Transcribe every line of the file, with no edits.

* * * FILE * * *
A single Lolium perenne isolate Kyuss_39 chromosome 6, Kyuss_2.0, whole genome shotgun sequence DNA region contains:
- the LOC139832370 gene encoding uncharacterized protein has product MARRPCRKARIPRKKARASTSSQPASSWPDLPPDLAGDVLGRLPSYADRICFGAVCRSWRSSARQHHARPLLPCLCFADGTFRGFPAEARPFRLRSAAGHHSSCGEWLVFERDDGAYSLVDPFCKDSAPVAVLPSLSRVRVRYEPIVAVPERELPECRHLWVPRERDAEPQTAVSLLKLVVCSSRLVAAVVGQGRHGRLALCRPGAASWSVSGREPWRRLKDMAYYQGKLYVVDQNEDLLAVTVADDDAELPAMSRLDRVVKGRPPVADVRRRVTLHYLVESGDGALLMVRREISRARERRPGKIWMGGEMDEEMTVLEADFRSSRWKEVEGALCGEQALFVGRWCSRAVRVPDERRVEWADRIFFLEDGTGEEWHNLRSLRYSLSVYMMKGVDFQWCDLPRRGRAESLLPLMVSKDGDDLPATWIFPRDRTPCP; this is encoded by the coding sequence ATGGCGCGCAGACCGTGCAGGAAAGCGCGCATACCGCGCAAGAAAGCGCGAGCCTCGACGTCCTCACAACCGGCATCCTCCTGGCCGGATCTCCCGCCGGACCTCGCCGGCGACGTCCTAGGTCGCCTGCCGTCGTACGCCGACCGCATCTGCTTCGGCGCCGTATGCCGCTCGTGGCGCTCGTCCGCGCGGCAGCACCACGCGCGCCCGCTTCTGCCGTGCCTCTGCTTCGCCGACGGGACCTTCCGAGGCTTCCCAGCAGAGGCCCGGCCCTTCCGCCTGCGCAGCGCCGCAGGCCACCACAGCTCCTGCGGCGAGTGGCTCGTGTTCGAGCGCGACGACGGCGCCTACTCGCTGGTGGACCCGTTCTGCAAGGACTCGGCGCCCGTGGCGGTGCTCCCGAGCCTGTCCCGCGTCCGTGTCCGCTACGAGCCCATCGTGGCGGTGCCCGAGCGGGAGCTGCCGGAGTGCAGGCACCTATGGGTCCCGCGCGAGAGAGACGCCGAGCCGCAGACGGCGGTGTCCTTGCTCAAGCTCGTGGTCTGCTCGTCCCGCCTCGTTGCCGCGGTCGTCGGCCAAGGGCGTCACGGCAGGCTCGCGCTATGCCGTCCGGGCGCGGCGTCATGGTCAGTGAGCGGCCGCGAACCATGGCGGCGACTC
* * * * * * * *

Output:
A single Lolium perenne isolate Kyuss_39 chromosome 6, Kyuss_2.0, whole genome shotgun sequence DNA region contains:
- the LOC139832370 gene encoding uncharacterized protein has product MARRPCRKARIPRKKARASTSSQPASSWPDLPPDLAGDVLGRLPSYADRICFGAVCRSWRSSARQHHARPLLPCLCFADGTFRGFPAEARPFRLRSAAGHHSSCGEWLVFERDDGAYSLVDPFCKDSAPVAVLPSLSRVRVRYEPIVAVPERELPECRHLWVPRERDAEPQTAVSLLKLVVCSSRLVAAVVGQGRHGRLALCRPGAASWSVSGREPWRRLKDMAYYQGKLYVVDQNEDLLAVTVADDDAELPAMSRLDRVVKGRPPVADVRRRVTLHYLVESGDGALLMVRREISRARERRPGKIWMGGEMDEEMTVLEADFRSSRWKEVEGALCGEQALFVGRWCSRAVRVPDERRVEWADRIFFLEDGTGEEWHNLRSLRYSLSVYMMKGVDFQWCDLPRRGRAESLLPLMVSKDGDDLPATWIFPRDRTPCP; this is encoded by the coding sequence ATGGCGCGCAGACCGTGCAGGAAAGCGCGCATACCGCGCAAGAAAGCGCGAGCCTCGACGTCCTCACAACCGGCATCCTCCTGGCCGGATCTCCCGCCGGACCTCGCCGGCGACGTCCTAGGTCGCCTGCCGTCGTACGCCGACCGCATCTGCTTCGGCGCCGTATGCCGCTCGTGGCGCTCGTCCGCGCGGCAGCACCACGCGCGCCCGCTTCTGCCGTGCCTCTGCTTCGCCGACGGGACCTTCCGAGGCTTCCCAGCAGAGGCCCGGCCCTTCCGCCTGCGCAGCGCCGCAGGCCACCACAGCTCCTGCGGCGAGTGGCTCGTGTTCGAGCGCGACGACGGCGCCTACTCGCTGGTGGACCCGTTCTGCAAGGACTCGGCGCCCGTGGCGGTGCTCCCGAGCCTGTCCCGCGTCCGTGTCCGCTACGAGCCCATCGTGGCGGTGCCCGAGCGGGAGCTGCCGGAGTGCAGGCACCTATGGGTCCCGCGCGAGAGAGACGCCGAGCCGCAGACGGCGGTGTCCTTGCTCAAGCTCGTGGTCTGCTCGTCCCGCCTCGTTGCCGCGGTCGTCGGCCAAGGGCGTCACGGCAGGCTCGCGCTATGCCGTCCGGGCGCGGCGTCATGGTCAGTGAGCGGCCGCGAACCATGGCGGCGACTC